(17) To cease its activities and dissolve; and
(18) To do every other act not inconsistent with law that is appropriate to promote and to attain its purposes.

Forming an LLC in Rhode Island

  1. Conduct a name search
  2. Choose a registered agent
  3. File formation articles
  4. Draft an operating agreement

To qualify as an LLC, all Rhode Island LLCs need a legally registered business name, which must include:

  • LLC
  • L.L.C.
  • LC
  • L.C.
  • Limited Liability Company
  • Std. Liability Co.

The name may not be similar to any government agencies like the US Treasury, and any LLC formation with a restricted word like bank may require verification of a licensed individual that is part of the formation. “Inc” and “Corp” are banned terms as well.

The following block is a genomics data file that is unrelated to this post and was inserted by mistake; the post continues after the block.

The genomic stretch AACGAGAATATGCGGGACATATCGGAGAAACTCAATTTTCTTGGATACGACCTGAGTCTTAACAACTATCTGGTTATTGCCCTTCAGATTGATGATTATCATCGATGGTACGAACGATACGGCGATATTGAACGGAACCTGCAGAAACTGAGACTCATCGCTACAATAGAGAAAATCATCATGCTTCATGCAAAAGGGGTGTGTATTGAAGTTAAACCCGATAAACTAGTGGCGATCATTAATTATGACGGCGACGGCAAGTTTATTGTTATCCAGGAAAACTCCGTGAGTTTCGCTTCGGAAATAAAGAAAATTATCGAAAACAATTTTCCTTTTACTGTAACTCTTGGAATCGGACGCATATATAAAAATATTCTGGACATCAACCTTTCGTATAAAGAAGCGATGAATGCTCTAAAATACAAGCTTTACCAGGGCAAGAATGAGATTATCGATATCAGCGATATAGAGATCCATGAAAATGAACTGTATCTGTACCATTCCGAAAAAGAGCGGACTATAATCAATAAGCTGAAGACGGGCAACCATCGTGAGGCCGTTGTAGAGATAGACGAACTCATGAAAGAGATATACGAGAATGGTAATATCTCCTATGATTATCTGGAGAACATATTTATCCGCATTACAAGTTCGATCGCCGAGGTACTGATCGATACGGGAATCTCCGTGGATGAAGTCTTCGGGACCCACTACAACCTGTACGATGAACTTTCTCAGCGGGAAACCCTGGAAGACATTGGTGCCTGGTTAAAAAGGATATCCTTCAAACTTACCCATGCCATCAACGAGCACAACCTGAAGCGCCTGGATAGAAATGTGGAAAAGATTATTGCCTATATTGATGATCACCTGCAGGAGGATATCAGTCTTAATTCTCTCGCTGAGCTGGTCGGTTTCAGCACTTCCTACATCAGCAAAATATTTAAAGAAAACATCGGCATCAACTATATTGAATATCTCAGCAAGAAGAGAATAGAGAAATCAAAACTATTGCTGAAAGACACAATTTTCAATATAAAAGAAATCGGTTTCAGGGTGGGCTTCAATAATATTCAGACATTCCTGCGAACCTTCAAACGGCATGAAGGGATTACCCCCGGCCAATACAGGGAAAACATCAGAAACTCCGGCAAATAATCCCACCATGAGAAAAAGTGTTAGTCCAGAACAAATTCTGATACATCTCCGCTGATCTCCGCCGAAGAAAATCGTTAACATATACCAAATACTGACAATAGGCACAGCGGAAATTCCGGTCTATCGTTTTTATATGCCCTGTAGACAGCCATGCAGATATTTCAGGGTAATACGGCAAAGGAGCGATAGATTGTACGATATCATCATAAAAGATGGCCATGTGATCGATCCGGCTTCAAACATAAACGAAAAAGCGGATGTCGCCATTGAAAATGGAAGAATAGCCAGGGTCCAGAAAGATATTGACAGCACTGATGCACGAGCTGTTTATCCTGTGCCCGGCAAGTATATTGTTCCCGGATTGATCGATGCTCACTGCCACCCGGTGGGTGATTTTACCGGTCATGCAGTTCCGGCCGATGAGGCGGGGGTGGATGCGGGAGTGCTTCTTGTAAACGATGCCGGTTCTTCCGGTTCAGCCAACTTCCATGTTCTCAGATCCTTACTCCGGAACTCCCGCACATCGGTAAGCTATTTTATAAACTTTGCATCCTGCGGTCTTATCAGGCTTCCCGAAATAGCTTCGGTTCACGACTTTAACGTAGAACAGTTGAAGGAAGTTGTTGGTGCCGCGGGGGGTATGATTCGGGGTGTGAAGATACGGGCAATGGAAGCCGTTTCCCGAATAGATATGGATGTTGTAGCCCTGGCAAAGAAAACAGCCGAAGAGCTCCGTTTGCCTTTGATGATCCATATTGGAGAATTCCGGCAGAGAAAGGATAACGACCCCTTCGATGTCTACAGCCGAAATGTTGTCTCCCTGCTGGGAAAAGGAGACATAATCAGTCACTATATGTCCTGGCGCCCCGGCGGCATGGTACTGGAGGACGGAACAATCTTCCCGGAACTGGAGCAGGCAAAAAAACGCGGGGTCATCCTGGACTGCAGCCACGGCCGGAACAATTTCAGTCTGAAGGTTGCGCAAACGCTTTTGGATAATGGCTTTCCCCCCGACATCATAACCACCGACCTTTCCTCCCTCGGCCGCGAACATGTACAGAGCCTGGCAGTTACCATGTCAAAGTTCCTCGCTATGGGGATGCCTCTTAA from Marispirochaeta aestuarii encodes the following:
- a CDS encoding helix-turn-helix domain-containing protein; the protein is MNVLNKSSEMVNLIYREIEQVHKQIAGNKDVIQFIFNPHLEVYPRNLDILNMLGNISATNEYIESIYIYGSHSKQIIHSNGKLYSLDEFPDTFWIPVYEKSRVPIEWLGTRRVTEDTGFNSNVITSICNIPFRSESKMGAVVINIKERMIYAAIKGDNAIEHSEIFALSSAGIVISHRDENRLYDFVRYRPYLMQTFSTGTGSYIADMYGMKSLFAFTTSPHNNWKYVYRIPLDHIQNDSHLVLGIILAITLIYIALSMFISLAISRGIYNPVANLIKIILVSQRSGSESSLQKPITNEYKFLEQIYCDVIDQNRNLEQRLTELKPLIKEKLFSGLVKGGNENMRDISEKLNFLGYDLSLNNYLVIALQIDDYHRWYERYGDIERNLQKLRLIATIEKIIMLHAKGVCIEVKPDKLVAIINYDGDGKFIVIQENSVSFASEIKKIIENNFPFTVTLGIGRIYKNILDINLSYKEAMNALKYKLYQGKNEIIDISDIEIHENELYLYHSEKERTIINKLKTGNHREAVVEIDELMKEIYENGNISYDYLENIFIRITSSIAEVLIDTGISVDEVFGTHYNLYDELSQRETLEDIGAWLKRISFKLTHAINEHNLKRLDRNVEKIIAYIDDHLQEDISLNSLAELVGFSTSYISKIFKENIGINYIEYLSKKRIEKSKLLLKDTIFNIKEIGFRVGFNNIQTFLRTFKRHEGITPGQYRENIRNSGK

To conduct the name search, use the Rhode Island Secretary of State Business Entity Search website.

Step 2: Choose Your Registered Agent

Each Rhode Island LLC must appoint an in-state registered agent for the company. The registered agent is responsible for accepting legal documentation on behalf of the company.

The registered agent is required to:

  • Be 18 years or older
  • Be available during business hours (9am – 5pm local time)
  • Be a resident of the state
  • Have a physical (not a P.O. Box) address in Rhode Island

When using a registered agent service, the agent must be authorized to do business in Rhode Island.

Step 3: File Your Formation Articles